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Sarah Wickman

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What SNL Can Teach Marketers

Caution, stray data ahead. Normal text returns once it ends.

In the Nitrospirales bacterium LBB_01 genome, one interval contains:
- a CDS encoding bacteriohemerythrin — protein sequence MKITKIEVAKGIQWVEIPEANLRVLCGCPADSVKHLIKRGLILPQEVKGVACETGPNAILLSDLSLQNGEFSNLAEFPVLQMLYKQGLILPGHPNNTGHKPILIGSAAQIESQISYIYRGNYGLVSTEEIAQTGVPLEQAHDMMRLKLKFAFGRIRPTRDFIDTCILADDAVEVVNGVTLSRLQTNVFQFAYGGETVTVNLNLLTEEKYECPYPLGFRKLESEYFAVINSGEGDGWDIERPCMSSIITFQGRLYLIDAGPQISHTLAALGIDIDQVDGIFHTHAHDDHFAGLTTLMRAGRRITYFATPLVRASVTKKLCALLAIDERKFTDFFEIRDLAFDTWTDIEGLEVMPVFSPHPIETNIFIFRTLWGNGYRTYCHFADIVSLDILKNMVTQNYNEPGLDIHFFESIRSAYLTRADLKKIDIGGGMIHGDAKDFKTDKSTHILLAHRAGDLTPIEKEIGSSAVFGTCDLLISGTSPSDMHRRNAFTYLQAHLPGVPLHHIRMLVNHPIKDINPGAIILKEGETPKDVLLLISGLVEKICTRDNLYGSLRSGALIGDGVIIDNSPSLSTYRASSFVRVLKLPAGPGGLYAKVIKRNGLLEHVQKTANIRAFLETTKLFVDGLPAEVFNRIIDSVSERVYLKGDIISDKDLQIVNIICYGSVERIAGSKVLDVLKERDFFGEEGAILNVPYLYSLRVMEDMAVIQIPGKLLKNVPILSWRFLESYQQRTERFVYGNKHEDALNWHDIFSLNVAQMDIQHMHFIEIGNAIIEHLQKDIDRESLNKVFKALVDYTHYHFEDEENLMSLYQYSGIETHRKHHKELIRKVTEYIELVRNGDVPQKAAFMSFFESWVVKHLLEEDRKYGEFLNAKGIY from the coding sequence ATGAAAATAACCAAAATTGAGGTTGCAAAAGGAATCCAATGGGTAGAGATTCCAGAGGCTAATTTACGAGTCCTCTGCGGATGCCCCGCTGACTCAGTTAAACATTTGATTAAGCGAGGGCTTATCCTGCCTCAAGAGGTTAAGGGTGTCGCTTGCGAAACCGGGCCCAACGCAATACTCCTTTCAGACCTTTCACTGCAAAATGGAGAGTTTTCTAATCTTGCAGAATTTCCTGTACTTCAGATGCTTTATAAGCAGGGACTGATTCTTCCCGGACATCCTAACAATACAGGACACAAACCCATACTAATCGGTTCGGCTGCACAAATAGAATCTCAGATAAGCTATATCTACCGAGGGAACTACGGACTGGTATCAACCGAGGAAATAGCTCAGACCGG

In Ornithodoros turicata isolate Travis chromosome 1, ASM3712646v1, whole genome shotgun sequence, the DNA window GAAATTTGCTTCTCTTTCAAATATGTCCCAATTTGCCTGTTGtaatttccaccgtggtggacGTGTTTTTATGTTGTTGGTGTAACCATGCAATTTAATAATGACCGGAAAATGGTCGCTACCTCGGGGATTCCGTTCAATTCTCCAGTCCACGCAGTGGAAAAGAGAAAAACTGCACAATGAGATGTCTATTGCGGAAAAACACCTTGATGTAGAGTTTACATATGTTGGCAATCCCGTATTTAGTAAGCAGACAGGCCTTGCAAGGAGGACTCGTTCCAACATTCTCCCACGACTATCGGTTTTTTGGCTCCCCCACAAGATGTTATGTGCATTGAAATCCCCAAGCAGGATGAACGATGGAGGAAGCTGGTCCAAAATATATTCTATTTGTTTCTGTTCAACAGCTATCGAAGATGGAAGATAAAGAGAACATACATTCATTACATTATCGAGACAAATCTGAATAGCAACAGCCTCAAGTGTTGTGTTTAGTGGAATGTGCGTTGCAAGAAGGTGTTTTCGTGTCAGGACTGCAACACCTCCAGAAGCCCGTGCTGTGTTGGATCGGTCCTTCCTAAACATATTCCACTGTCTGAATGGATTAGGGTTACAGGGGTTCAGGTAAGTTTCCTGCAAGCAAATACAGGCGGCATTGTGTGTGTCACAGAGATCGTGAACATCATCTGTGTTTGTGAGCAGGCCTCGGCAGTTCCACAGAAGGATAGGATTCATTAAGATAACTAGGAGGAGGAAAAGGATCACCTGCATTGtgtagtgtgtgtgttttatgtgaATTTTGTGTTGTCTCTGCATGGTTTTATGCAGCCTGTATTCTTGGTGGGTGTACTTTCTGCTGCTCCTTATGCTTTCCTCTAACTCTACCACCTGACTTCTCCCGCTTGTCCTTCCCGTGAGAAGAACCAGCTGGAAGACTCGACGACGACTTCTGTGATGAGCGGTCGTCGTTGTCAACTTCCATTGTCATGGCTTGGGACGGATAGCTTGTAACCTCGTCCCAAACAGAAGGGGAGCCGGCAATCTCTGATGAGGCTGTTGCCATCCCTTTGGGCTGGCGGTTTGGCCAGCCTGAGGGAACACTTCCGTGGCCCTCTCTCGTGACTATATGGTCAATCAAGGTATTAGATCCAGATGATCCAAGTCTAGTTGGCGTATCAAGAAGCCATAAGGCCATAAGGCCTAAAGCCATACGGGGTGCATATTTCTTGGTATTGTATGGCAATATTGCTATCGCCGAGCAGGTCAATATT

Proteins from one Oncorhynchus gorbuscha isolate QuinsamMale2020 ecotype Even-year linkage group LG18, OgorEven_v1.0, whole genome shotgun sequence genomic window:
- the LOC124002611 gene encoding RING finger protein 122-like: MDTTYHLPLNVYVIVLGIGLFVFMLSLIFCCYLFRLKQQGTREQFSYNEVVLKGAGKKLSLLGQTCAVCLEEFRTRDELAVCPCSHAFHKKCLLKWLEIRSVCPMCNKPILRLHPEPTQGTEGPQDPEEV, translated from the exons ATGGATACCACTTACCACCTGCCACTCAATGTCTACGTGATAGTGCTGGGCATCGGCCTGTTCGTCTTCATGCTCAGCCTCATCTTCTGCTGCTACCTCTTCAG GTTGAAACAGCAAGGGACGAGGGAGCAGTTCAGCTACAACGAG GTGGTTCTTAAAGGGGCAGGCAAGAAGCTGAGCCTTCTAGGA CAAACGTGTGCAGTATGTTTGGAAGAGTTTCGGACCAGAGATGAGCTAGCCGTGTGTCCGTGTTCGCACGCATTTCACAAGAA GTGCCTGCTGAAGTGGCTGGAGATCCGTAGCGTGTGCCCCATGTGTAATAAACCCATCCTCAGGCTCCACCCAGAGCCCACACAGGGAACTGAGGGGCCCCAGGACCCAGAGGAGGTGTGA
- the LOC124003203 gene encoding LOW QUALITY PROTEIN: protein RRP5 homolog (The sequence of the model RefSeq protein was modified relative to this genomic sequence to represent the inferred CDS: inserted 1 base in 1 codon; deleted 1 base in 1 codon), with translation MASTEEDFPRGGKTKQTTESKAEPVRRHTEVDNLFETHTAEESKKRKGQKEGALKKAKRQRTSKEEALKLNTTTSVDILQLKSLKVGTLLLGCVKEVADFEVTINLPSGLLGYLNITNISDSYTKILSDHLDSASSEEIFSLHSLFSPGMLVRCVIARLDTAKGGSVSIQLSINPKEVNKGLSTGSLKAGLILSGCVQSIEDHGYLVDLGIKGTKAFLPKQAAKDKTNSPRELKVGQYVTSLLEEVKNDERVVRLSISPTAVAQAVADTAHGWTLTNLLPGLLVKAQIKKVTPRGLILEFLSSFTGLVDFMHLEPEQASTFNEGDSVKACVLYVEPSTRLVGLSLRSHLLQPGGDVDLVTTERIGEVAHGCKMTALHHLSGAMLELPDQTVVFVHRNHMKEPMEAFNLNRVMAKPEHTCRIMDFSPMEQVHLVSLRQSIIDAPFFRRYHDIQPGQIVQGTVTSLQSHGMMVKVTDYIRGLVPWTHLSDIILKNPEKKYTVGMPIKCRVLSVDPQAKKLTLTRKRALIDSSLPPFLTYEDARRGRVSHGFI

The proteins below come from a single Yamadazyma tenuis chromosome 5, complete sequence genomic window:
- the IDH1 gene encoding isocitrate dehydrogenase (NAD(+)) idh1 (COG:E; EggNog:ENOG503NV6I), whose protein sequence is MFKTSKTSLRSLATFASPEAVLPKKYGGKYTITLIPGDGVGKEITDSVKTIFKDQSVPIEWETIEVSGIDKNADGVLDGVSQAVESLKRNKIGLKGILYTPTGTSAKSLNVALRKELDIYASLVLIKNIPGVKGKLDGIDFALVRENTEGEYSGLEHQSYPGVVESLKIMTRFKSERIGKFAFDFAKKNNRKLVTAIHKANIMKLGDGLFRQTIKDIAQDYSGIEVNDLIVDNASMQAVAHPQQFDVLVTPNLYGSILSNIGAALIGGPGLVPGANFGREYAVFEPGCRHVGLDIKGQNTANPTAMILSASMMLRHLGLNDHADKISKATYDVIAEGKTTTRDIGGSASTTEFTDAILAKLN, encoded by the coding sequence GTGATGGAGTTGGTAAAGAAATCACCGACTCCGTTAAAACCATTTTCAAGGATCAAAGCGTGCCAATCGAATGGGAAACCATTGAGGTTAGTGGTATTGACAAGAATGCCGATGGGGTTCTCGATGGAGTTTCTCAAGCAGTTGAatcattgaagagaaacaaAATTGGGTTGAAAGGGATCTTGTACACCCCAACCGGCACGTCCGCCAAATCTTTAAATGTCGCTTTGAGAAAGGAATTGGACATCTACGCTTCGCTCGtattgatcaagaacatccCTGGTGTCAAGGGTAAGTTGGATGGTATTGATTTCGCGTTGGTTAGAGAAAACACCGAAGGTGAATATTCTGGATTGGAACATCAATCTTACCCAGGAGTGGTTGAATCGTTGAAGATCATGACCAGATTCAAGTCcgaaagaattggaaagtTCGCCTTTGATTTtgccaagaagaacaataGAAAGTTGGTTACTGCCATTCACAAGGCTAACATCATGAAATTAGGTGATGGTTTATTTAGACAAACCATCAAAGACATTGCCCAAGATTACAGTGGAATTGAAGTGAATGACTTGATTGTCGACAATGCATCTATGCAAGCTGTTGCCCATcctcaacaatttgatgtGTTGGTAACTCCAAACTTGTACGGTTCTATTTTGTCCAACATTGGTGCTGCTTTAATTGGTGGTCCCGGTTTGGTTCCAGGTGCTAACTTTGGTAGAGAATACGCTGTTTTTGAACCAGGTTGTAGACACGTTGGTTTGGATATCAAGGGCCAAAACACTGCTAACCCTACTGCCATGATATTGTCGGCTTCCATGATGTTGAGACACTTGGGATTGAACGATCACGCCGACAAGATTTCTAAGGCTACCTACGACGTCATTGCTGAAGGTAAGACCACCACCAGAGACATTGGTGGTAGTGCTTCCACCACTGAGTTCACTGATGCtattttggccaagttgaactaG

Well friends, we're coming up on Saturday Night Live's 40th Anniversary this weekend, and ohhhhh myyyyyy goooood, I'm so freakin' excited. I have been a complete SNL nerd most of my life and tend to believe that most of life's problems can be solved with a binge of favorite skits. So what can TV's most beloved sketch comedy show teach us about marketing? Have Character SNL is filled with incredible characters. The sketches and the show itself have a very distinct personality ' intelligent, goofy, and of course, funny. That character comes to life in many ways, but it's always present. A challenge that all marketers face is holding onto a strong sense of who your brand is. Truly sticking to that brand identity and having it be present at every touchpoint is not an easy thing to do. But the brands that are doing well are ones that have decided to be who they are at every turn. If you're nerdy, be nerdy. If you're quirky, be quirky. If you're sappy, be sappy. Just like people, there can and should be different facets to that identity, but it should maintain consistency while showing dimension. A brand that has shown up in a big way recently with a strong sense of their voice is Newcastle Brown Ale ' they're British, clever and irreverent to a tee. To contrast, Nationwide appeared in the Super Bowl with Mindy & Matt in one of the funniest spots of the night and then gave us all whiplash with the very dark dead kid spot. Know When to Quit In every episode of SNL, there are returning favorites and brand new sketches. When a sketch works and has legs, they bring those characters back in new settings to capture more of the love the audience already has for them. And sometimes a sketch just doesn't connect ' the audience is quiet, and for a moment, things get a little uncomfortable. And a minute later, a new sketch begins, and we forget about the stinker. My years in advertising have allowed me to work within many industries and with clients. I've had a client who was tired of the creative before it launched. I've had a client who wanted to stick with a concept years after it had begun, terrified to try anything new. Some ideas can and should have a long life ' the ones that work and have legs to continue. (Be honest, how many Celebrity Jeopardy skits could you watch?) And some ideas just don't work as well as we'd hoped, and when that happens, we need to let them go and move onto the next idea. Go For It If there's one thing to be said for SNL (and we know there are many more), it's that they commit. They push boundaries, they take risks, they take each sketch all the way. It can be risky, but it pays off. How wrong could the Beck Bennett-Kyle Mooney 90s sitcom sketches have gone, and how weirdly amazing did they end up? After many iterations of a concept and endless rounds of review with dozens of clients, ideas can become watered down. That's not to say feedback isn't important ' it certainly is ' but with too many cooks in the kitchen and primary, secondary and tertiary objectives to accomplish, a once-great concept can become lost. Tempering an idea to be safer doesn't just soften it, it often kills it. When the work is at a strong point, we need to know when to stop fussing with it and let it go. That requires strong-willed folks to channel their inner Mary Katherine Gallagher and fight to keep the idea whole. And live from New York, it's Saturday Night! (Just always wanted to do that.)